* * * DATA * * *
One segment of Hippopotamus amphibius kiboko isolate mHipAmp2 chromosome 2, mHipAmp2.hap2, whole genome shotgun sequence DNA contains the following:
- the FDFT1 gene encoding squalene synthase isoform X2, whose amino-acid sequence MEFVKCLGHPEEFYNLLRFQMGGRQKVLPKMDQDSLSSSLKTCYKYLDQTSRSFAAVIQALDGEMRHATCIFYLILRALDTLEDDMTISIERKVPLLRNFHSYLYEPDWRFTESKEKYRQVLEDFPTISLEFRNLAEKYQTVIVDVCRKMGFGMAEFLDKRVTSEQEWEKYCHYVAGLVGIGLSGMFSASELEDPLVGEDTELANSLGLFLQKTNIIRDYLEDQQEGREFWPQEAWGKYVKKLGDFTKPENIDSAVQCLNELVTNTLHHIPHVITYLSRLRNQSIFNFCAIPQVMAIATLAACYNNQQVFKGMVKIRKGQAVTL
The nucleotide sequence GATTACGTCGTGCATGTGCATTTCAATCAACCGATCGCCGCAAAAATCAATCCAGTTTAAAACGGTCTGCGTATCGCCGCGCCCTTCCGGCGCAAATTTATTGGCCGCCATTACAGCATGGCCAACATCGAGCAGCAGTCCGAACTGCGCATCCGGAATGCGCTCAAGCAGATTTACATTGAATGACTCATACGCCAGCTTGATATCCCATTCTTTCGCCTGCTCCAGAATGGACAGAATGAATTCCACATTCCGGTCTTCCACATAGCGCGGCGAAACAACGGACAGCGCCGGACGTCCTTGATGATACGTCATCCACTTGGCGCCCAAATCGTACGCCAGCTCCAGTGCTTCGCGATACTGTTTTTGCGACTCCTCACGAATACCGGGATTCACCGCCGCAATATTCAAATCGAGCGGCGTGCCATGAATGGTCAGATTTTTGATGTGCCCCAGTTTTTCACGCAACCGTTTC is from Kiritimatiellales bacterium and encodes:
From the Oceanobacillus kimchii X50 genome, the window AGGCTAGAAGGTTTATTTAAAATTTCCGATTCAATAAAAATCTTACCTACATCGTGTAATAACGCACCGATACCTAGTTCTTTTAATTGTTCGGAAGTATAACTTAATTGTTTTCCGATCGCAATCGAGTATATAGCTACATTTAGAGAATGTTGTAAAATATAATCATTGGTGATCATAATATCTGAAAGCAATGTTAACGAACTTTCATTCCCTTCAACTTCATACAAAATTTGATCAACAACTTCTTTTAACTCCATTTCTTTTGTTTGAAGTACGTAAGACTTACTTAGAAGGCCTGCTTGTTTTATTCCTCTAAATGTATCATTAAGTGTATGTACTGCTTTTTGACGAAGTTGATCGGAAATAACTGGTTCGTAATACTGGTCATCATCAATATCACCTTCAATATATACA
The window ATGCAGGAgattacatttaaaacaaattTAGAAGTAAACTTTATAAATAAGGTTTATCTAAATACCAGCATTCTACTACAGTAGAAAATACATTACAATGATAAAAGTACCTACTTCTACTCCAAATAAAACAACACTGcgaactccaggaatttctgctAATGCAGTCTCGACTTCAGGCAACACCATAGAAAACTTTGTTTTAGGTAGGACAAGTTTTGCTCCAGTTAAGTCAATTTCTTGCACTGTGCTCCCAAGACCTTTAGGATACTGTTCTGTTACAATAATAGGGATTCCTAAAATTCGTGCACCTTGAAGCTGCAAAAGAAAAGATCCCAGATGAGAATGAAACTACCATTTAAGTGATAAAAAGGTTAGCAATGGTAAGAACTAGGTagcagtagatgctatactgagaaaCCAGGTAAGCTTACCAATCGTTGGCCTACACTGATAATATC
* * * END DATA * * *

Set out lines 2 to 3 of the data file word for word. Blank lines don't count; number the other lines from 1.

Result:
- the FDFT1 gene encoding squalene synthase isoform X2, whose amino-acid sequence MEFVKCLGHPEEFYNLLRFQMGGRQKVLPKMDQDSLSSSLKTCYKYLDQTSRSFAAVIQALDGEMRHATCIFYLILRALDTLEDDMTISIERKVPLLRNFHSYLYEPDWRFTESKEKYRQVLEDFPTISLEFRNLAEKYQTVIVDVCRKMGFGMAEFLDKRVTSEQEWEKYCHYVAGLVGIGLSGMFSASELEDPLVGEDTELANSLGLFLQKTNIIRDYLEDQQEGREFWPQEAWGKYVKKLGDFTKPENIDSAVQCLNELVTNTLHHIPHVITYLSRLRNQSIFNFCAIPQVMAIATLAACYNNQQVFKGMVKIRKGQAVTL
The nucleotide sequence GATTACGTCGTGCATGTGCATTTCAATCAACCGATCGCCGCAAAAATCAATCCAGTTTAAAACGGTCTGCGTATCGCCGCGCCCTTCCGGCGCAAATTTATTGGCCGCCATTACAGCATGGCCAACATCGAGCAGCAGTCCGAACTGCGCATCCGGAATGCGCTCAAGCAGATTTACATTGAATGACTCATACGCCAGCTTGATATCCCATTCTTTCGCCTGCTCCAGAATGGACAGAATGAATTCCACATTCCGGTCTTCCACATAGCGCGGCGAAACAACGGACAGCGCCGGACGTCCTTGATGATACGTCATCCACTTGGCGCCCAAATCGTACGCCAGCTCCAGTGCTTCGCGATACTGTTTTTGCGACTCCTCACGAATACCGGGATTCACCGCCGCAATATTCAAATCGAGCGGCGTGCCATGAATGGTCAGATTTTTGATGTGCCCCAGTTTTTCACGCAACCGTTTC is from Kiritimatiellales bacterium and encodes: